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161 - 170 of 170 results for: CLASSICS

CLASSICS 384A: Ancient Greek Economic Development (POLISCI 430A)

(Formerly CLASSHIS 330A.) Drawing on Herodotus and other literary sources, ancient historians have traditionally seen classical Greece as a very poor land. Recent research, however (much of it conducted here at Stanford), suggests that Greece in fact saw substantial economic growth and rising standards of living across the first millennium BCE. This seminar tests the poor Hellas/wealthy Hellas models against literary and archaeological data. We will develop and test hypotheses to explain the rate and pace of economic change in the Greek world.
Last offered: Winter 2015

CLASSICS 384B: Ancient Greek Economic Development (POLISCI 430B)

(Formerly CLASSHIS 330B.) Drawing on Herodotus and other literary sources, ancient historians have traditionally seen classical Greece as a very poor land. Recent research, however (much of it conducted here at Stanford), suggests that Greece in fact saw substantial economic growth and rising standards of living across the first millennium BCE. This seminar tests the poor Hellas/wealthy Hellas models against literary and archaeological data. We will develop and test hypotheses to explain the rate and pace of economic change in the Greek world.
Last offered: Spring 2015

CLASSICS 388: Histories of Greece

The first modern historical rewritings of ancient Greece: What made them modern? How did they shape what Greek history is today? Texts and things in the modern recovery of the Greek past; women, colonies, democracy and art as modern subjects of ancient Greek history; modern historiographical methods and theories in their social and cultural contexts; modern historicity and the Greek past. Reading includes ancient historians, Renaissance antiquarians, eighteenth-century Greek histories and Enlightenment writings on ancient Greeks, and current intellectual history scholarship.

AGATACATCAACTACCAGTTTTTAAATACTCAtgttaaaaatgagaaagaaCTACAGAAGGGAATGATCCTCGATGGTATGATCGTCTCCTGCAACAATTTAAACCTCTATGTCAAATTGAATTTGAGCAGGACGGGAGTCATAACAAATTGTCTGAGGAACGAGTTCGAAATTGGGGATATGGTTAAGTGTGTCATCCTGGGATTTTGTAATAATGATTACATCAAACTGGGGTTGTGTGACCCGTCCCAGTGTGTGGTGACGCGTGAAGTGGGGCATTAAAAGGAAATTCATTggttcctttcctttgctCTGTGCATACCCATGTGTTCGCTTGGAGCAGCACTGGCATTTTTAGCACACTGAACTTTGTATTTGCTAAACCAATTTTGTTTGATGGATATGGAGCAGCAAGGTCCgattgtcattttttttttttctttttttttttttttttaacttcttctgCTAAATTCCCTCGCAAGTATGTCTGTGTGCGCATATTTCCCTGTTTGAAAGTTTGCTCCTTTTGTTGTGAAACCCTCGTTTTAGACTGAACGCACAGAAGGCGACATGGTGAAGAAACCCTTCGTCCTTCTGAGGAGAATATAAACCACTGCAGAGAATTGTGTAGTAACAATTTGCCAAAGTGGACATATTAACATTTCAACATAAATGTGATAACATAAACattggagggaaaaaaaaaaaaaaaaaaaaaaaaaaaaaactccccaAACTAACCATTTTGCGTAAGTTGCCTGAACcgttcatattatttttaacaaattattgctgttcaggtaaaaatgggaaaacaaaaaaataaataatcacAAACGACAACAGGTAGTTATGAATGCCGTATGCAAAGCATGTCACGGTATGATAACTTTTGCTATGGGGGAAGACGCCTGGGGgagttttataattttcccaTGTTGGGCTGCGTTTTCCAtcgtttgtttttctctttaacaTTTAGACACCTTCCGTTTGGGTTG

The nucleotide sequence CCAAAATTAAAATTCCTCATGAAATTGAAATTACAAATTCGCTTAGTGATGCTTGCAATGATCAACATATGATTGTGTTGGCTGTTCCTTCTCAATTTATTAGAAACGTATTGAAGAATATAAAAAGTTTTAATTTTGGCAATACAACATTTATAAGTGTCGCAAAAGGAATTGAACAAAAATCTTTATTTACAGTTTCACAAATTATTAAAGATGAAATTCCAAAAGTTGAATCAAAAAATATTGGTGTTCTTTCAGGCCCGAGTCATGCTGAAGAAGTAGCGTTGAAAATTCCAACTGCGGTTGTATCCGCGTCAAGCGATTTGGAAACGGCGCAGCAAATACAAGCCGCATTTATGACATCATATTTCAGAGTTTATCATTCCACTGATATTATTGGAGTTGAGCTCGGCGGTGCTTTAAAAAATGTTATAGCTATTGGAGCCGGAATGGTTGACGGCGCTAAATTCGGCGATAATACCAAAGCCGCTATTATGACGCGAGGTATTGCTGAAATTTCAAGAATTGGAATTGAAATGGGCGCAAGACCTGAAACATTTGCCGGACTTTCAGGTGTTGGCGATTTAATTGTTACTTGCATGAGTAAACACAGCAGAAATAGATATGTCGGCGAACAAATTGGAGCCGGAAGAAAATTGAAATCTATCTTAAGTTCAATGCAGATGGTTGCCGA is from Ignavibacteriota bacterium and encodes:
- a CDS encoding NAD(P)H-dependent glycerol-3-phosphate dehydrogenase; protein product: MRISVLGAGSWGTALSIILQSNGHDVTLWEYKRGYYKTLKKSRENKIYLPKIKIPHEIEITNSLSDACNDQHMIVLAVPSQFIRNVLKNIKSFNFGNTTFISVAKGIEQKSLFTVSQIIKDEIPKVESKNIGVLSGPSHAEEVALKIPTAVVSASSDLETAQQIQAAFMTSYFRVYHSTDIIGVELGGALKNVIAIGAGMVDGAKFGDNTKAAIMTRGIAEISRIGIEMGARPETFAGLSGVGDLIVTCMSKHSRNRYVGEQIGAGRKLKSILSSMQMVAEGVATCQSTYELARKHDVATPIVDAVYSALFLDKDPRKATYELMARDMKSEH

Last offered: Spring 2017

CLASSICS 389: Dark Ages Compared: Early Iron Age Greece and Early Medieval Britain

This seminar compares the collapse and revival of complex societies in Greece (1200-700 BC) and Britain (AD 400-800), looking at causes, economic, demographic, social, cultural, and political consequences, the uses of written and archaeological evidence, and what it means to call a period a "Dark Age."nSome background in early Greek and/or Late Roman and early medieval history or archaeology is preferred.
Terms: Spr | Units: 4-5
Instructors: Morris, I. (PI)

CLASSICS 390: Origins of Political Thought (PHIL 276D, POLISCI 430)

Political philosophy in classical antiquity, focusing on canonical works of Thucydides, Plato, Aristotle, and Cicero. Historical background. Topics include: political obligation, citizenship, and leadership; origins and development of democracy; and law, civic strife, and constitutional change
Terms: Win | Units: 3-5
Instructors: Ober, J. (PI)

CLASSICS 391: Early Empires: Han and Rome

(Formerly CLASSHIS 344.) This course systematically compares the Han Empire and the Roman Empire in order to provide insight into the distinctive features of the empires as a political and social type. Topics examined will include geographic frames, the nature of the ruler, the role of the city, the form and function of military forces, religious aspects, legal codes, structures of kinship, and the relation of these states to the outside world.

CLASSICS 396: Humanities+Design: Visualizing the Grand Tour (DLCL 396, HISTORY 336E)

Study of the eighteenth-century Grand Tour of Italy through visualization tools of the digital age. Critical readings in both visual epistemology and current Grand Tour studies; interrogating the relationship between quantitative and qualitative approaches in digital humanities; what new insights in eighteenth-century British travel to Italy does data visualization offer us? Students will transform traditional texts and documents into digital datasets, developing individual data analysis projects using text mining, data capture and visualization techniques.
Last offered: Autumn 2014

CLASSICS 399: Dissertation Research in Classics

(Formerly CLASSGEN 360.)
Terms: Aut, Win, Spr, Sum | Units: 1-10 | Repeatable for credit

CLASSICS 801: TGR M.A. Project

Terms: Aut, Win, Spr, Sum | Units: 0 | Repeatable for credit

CLASSICS 802: TGR Ph.D. Dissertation

Terms: Aut, Win, Spr, Sum | Units: 0 | Repeatable for credit
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